What was my link with Tony? Again by way of serendipity, I was introduced to Tony John (by the then Planning Officer of Bridgend CBC Sue Jones) and his fellow partners in the late Spring of 2004. One of the partners of Shepherds The Vets in Bridgend, Tony and fellow partners Bob and Clive had a vision to create and deliver a veterinary animal hospital, the best in Wales (the UK). Over a period of 5 years, my professional services (strategic property advice) helped the practice to deliver their vision. It was officially opened in late Summer 2009. During the 5 year period, Tony was my constant point of contact and became a good friend. We had empathy because I came from a farming background and wanted to be a vet but did not achieve the grades. Tony lived in Bridgend and trained at Bristol University. He was a thoroughly decent and thoughtful family man. I last saw him with his wife Lynne on 25th June 2015 at a time when (as I remember it) because of the devastating impact of MND he could hardly move any part of his body, other than his eyes. I broached my mad idea to run around the perimeter of Wales to raise £25,000 for MND research. He said “yes” verbally………….and with his eyes. His wife Lynne contacted me on 31st July 2015 to say: “I am afraid the news is not good, Tony died yesterday evening [30th July 2015], but at least there will be no more suffering.”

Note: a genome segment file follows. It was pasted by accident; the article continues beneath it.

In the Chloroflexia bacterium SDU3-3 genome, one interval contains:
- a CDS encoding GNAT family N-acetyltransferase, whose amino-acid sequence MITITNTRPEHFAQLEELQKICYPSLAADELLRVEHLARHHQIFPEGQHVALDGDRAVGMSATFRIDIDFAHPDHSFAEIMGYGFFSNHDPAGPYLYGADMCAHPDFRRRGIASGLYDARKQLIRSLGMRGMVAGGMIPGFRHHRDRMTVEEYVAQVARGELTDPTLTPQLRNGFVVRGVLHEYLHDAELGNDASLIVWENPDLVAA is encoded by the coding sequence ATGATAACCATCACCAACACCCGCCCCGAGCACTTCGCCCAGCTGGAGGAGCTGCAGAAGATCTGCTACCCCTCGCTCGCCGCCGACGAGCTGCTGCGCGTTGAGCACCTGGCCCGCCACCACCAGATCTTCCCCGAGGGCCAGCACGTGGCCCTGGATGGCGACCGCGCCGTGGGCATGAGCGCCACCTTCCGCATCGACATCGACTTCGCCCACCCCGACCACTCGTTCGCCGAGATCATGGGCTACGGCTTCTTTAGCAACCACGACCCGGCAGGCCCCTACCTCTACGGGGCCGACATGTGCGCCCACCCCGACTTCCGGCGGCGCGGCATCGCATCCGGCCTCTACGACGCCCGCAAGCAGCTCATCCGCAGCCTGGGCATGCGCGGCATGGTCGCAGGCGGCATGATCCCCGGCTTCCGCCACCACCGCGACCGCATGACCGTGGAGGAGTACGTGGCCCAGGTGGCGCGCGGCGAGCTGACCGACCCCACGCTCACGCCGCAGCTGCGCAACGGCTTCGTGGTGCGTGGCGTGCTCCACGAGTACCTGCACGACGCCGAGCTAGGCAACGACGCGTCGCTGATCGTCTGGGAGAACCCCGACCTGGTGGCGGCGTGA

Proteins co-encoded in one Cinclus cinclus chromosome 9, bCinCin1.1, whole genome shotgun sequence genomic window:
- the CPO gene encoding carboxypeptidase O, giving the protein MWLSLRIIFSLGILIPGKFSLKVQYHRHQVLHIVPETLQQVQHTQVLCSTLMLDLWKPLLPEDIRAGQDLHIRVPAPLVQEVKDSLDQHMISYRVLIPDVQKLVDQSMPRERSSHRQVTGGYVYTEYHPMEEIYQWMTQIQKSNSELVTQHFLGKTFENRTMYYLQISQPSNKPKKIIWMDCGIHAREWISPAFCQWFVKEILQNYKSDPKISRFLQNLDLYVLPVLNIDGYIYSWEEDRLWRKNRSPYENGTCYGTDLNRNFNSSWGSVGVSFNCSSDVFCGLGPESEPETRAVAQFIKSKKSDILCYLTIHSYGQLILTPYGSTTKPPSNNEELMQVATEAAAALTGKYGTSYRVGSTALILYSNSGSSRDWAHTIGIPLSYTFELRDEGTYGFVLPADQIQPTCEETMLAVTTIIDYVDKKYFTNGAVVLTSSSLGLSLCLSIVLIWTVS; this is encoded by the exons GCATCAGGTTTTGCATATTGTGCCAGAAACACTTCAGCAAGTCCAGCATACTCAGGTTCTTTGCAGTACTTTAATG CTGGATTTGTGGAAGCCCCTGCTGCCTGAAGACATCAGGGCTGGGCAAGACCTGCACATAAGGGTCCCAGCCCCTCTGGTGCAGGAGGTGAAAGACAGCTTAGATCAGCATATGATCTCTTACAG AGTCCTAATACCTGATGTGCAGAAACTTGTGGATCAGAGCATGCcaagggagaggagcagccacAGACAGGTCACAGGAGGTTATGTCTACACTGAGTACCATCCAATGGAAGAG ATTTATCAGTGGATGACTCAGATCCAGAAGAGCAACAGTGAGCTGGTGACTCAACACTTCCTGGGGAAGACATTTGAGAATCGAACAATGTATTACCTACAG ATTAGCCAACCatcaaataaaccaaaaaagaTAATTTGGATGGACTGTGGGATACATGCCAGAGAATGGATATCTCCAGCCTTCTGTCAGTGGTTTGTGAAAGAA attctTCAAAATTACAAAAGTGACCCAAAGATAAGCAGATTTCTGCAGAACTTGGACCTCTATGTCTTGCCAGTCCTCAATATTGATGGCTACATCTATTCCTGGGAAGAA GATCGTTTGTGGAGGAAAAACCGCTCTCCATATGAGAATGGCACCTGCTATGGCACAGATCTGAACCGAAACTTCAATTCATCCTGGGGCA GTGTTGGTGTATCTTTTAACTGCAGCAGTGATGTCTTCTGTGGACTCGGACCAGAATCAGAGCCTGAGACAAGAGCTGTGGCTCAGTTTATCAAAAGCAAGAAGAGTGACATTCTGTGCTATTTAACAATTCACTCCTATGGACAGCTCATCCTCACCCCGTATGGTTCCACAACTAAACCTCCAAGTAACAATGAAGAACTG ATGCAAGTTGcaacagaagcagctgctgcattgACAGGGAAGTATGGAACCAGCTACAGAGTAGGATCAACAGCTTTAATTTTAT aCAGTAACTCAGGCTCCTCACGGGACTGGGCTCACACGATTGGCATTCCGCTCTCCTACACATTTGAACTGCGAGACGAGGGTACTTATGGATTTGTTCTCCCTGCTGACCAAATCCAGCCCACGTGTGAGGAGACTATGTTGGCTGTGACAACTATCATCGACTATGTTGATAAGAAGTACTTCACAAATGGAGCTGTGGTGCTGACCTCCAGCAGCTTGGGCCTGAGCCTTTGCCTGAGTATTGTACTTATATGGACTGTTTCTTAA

Other blogs will follow this one but if anyone is moved to support me in raising £25,000 to support research into this insidious and devastating disease, then visit JustGiving or JustTexting via the web site http://www.moonshadow.wales/ and / or share with others.

Thank you for showing your interest.

Robert